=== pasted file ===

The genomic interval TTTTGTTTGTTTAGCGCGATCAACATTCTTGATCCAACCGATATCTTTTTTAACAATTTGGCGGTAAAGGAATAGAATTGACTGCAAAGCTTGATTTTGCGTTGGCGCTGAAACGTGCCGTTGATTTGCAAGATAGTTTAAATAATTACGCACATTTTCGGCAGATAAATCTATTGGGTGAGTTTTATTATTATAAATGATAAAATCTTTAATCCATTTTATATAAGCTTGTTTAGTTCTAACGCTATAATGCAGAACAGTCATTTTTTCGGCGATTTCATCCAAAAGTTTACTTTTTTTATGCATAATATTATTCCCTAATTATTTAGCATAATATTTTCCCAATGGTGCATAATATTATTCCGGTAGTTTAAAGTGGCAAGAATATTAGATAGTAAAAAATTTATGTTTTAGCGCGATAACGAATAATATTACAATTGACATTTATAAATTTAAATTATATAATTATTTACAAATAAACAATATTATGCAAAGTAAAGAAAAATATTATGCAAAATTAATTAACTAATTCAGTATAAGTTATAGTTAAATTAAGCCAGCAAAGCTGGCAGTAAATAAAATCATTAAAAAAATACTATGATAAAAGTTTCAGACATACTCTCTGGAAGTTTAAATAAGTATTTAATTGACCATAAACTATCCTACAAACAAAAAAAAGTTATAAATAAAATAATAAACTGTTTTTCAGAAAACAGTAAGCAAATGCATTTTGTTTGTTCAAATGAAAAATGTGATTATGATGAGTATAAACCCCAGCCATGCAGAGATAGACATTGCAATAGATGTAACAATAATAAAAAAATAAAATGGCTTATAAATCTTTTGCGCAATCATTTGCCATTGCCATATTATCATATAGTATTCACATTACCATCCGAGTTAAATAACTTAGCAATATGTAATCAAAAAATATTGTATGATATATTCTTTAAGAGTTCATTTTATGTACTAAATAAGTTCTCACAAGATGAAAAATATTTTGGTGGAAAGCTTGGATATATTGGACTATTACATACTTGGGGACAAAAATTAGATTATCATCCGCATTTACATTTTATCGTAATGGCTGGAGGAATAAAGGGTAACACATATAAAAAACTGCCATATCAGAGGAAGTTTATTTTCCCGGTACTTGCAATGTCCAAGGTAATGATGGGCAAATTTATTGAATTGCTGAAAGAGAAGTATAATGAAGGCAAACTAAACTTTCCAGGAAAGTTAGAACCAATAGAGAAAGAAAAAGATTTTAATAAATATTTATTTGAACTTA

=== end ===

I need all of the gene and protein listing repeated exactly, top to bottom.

The genomic interval TTTTGTTTGTTTAGCGCGATCAACATTCTTGATCCAACCGATATCTTTTTTAACAATTTGGCGGTAAAGGAATAGAATTGACTGCAAAGCTTGATTTTGCGTTGGCGCTGAAACGTGCCGTTGATTTGCAAGATAGTTTAAATAATTACGCACATTTTCGGCAGATAAATCTATTGGGTGAGTTTTATTATTATAAATGATAAAATCTTTAATCCATTTTATATAAGCTTGTTTAGTTCTAACGCTATAATGCAGAACAGTCATTTTTTCGGCGATTTCATCCAAAAGTTTACTTTTTTTATGCATAATATTATTCCCTAATTATTTAGCATAATATTTTCCCAATGGTGCATAATATTATTCCGGTAGTTTAAAGTGGCAAGAATATTAGATAGTAAAAAATTTATGTTTTAGCGCGATAACGAATAATATTACAATTGACATTTATAAATTTAAATTATATAATTATTTACAAATAAACAATATTATGCAAAGTAAAGAAAAATATTATGCAAAATTAATTAACTAATTCAGTATAAGTTATAGTTAAATTAAGCCAGCAAAGCTGGCAGTAAATAAAATCATTAAAAAAATACTATGATAAAAGTTTCAGACATACTCTCTGGAAGTTTAAATAAGTATTTAATTGACCATAAACTATCCTACAAACAAAAAAAAGTTATAAATAAAATAATAAACTGTTTTTCAGAAAACAGTAAGCAAATGCATTTTGTTTGTTCAAATGAAAAATGTGATTATGATGAGTATAAACCCCAGCCATGCAGAGATAGACATTGCAATAGATGTAACAATAATAAAAAAATAAAATGGCTTATAAATCTTTTGCGCAATCATTTGCCATTGCCATATTATCATATAGTATTCACATTACCATCCGAGTTAAATAACTTAGCAATATGTAATCAAAAAATATTGTATGATATATTCTTTAAGAGTTCATTTTATGTACTAAATAAGTTCTCACAAGATGAAAAATATTTTGGTGGAAAGCTTGGATATATTGGACTATTACATACTTGGGGACAAAAATTAGATTATCATCCGCATTTACATTTTATCGTAATGGCTGGAGGAATAAAGGGTAACACATATAAAAAACTGCCATATCAGAGGAAGTTTATTTTCCCGGTACTTGCAATGTCCAAGGTAATGATGGGCAAATTTATTGAATTGCTGAAAGAGAAGTATAATGAAGGCAAACTAAACTTTCCAGGAAAGTTAGAACCAATAGAGAAAGAAAAAGATTTTAATAAATATTTATTTGAACTTA